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BP Checking Machine at home

Your blood pressure changes from hour to hour, sometimes even minute to minute. Standing up from a chair, watching an exciting show on television, eating a meal, listening to soothing music, being stressed — even the time of day — influence your blood pressure. It jumps around so much that you are more likely to get a "normal" reading if you check it at home rather than in the doctor's office.

That idea underlies a recommendation from the American Heart Association (AHA), American Society of Hypertension, and Preventive Cardiovascular Nurses Association (Hypertension, July 2008). They urge individuals with high blood pressure, or at high risk for developing it, to become blood pressure do-it-yourselfers. There are many good reasons to follow their advice:

Find your real blood pressure. The measurement your doctor or nurse takes is just a just single frame from an ongoing movie. In some individuals, that snapshot tells the whole story, and is an excellent approximation of their usual blood pressure. In others, it isn't. Up to 20% of people diagnosed with high blood pressure have white-coat hypertension. This is a temporary spike in blood pressure brought on by the stress of trekking to and seeing a doctor. Still others have what's called masked hypertension — normal blood pressure in the doctor's office but high blood pressure everywhere else.

Improve your control. People who check their blood pressure at home tend to be more successful at keeping it under control. Timely feedback helps. Instead of a getting a blood-pressure reading once every few months under unusual conditions (in a doctor's office), you can get a reading every week or so at home. Taking the measurements yourself also helps. People who actively participate in their care generally do better than those who take a hands-off, let-the-doctor-do-it approach.

Track your progress. You can't feel your blood pressure get better — or worse. Measuring it at home offers vital information about whether your lifestyle changes and the medications you are taking are having their desired effects.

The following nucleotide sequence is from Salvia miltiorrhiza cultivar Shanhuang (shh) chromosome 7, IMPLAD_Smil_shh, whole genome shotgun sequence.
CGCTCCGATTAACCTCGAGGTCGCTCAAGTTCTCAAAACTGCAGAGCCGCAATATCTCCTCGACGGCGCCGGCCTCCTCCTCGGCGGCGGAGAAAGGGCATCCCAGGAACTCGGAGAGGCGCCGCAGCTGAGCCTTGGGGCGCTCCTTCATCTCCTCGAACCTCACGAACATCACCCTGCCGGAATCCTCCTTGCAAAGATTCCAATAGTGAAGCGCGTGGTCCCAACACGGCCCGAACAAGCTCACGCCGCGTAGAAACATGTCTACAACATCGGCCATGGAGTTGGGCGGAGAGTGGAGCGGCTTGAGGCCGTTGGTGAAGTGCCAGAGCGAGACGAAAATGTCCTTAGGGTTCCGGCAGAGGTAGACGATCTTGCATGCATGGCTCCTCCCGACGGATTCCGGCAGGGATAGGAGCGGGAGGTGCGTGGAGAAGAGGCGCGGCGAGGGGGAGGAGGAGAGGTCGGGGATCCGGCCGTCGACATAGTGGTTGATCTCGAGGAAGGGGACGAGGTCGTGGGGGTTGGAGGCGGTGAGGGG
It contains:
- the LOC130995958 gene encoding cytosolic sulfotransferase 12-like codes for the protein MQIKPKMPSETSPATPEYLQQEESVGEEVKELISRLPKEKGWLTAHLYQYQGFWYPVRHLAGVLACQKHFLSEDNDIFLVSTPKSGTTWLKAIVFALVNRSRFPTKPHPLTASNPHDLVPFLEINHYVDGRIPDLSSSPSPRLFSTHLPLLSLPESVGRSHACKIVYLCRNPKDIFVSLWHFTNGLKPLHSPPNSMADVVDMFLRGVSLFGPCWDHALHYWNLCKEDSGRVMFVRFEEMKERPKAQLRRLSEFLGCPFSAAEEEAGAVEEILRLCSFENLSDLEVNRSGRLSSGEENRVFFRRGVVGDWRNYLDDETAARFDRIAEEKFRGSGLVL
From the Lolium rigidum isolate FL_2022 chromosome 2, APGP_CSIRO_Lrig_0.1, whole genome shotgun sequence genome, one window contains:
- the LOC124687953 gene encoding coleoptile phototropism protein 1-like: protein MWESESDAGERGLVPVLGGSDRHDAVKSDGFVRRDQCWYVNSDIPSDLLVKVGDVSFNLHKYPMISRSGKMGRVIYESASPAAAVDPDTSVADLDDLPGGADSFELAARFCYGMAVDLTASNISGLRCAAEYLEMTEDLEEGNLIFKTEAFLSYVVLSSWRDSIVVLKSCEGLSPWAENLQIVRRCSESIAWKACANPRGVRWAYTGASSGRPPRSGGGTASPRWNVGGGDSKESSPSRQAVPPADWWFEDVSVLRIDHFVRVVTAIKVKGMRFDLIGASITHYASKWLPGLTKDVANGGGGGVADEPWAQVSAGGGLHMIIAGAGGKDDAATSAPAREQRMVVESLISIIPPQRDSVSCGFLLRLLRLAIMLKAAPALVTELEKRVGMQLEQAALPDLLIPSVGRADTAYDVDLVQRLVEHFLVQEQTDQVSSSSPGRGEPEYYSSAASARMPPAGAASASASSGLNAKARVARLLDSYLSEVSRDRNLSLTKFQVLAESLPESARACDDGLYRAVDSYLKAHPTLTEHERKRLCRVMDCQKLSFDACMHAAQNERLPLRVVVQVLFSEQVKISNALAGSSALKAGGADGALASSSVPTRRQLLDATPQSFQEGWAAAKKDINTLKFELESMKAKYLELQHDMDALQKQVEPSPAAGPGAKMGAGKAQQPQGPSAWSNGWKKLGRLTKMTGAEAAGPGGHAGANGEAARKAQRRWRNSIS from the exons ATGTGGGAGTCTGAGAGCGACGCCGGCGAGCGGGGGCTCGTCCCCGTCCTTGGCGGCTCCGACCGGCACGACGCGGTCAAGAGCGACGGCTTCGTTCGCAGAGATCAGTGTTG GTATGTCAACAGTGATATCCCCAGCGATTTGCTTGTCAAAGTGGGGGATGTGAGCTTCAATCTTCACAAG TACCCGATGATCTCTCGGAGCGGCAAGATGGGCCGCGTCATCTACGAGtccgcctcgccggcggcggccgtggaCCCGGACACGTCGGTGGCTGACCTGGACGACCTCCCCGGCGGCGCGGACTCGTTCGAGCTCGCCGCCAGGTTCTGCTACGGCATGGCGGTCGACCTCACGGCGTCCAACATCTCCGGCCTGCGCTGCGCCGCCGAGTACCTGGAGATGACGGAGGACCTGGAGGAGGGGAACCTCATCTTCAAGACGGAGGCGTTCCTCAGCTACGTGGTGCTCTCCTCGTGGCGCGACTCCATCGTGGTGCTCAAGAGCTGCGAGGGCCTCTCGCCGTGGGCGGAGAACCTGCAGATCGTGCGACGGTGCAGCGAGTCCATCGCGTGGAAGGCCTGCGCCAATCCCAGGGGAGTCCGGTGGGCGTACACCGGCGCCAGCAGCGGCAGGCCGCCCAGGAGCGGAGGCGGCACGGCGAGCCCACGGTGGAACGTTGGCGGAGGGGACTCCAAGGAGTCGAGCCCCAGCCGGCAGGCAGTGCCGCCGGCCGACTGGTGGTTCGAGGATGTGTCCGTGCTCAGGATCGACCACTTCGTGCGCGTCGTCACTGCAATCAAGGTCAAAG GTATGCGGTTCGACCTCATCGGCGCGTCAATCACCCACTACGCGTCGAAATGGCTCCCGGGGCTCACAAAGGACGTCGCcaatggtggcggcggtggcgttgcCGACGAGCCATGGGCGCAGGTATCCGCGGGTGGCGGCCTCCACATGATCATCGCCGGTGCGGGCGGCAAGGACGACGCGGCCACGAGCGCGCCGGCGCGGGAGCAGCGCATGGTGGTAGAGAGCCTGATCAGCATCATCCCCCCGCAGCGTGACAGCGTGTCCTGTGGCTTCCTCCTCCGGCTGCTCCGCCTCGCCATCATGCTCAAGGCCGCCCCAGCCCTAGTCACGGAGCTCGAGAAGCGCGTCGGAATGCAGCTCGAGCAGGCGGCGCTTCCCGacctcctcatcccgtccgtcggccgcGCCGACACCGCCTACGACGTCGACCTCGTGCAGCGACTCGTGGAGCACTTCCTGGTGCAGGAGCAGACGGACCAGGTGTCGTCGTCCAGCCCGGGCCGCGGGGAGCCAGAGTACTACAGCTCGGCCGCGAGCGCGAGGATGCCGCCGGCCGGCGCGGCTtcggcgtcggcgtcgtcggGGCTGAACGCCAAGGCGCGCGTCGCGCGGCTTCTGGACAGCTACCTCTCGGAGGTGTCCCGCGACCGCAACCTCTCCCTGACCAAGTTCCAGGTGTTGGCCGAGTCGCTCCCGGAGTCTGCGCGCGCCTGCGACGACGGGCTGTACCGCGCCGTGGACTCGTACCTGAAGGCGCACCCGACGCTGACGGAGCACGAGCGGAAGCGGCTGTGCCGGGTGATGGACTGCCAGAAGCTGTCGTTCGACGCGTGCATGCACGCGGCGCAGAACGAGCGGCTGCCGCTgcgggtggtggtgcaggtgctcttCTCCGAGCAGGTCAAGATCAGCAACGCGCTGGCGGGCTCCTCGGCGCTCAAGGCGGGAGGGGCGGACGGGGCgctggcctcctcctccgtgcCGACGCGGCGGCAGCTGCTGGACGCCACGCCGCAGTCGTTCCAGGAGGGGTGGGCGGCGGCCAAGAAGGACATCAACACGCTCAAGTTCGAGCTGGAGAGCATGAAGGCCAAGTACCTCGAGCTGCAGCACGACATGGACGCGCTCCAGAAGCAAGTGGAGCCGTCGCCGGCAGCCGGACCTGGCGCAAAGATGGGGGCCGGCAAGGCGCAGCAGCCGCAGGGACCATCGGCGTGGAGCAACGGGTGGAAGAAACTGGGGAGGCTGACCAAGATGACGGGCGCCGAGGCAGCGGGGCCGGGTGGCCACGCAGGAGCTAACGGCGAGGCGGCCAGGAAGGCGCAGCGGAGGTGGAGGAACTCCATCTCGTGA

Save time and medications. Monitoring your blood pressure at home may mean fewer trips to the doctor's office. If you have white-coat hypertension, it may also mean taking fewer, or no, blood pressure medicines.

Run with the right crowd. Of every 100 people with high blood pressure, 70 or more don't have it under control. Checking your pressure at home and acting on the results can help you join the "in" crowd who do. A study shows that people who checked their blood pressure at home and e-mailed the results to a pharmacist who offered advice were far more likely to keep their blood pressure in check than those who merely measured it at home or those who had it taken by a doctor every now and then (Journal of the American Medical Association, June 25, 2008).

Key points

  • If you have high blood pressure, it's a good idea to check your blood pressure at home.
  • Use an automatic monitor with a cuff that fits around your arm and that keeps track of your readings.
  • Check your blood pressure once in the morning and once in the evening for a week, then one or two days a month after that.

Who needs to do this?

The new recommendation says home monitoring should be done by most people "with known or suspected hypertension." That includes the whopping 73 million Americans with high blood pressure. It also includes the millions more with type 2 diabetes or chronic kidney disease, who are at high risk for developing high blood pressure. Women who become pregnant should consider checking their blood pressure at home, since high blood pressure is a common, and problematic, side effect of pregnancy. You might also think about it if you are seriously overweight, if you smoke, or if high blood pressure runs in your family.

Picking the right machine

There are dozens of different home blood pressure monitors on the market. For best accuracy and ease of use, buy one with a cuff for the upper arm that automatically inflates and that automatically records the pressure. Models that store readings for a week or two can simplify record keeping. The AHA doesn't recommend wrist or finger home blood pressure monitors.

Consumer Reports occasionally reviews home blood pressure monitors. Its last such review was in September 2011. The ReliOn HEM-741CREL got a "best buy" rating.

Source: www.health.harvard.edu
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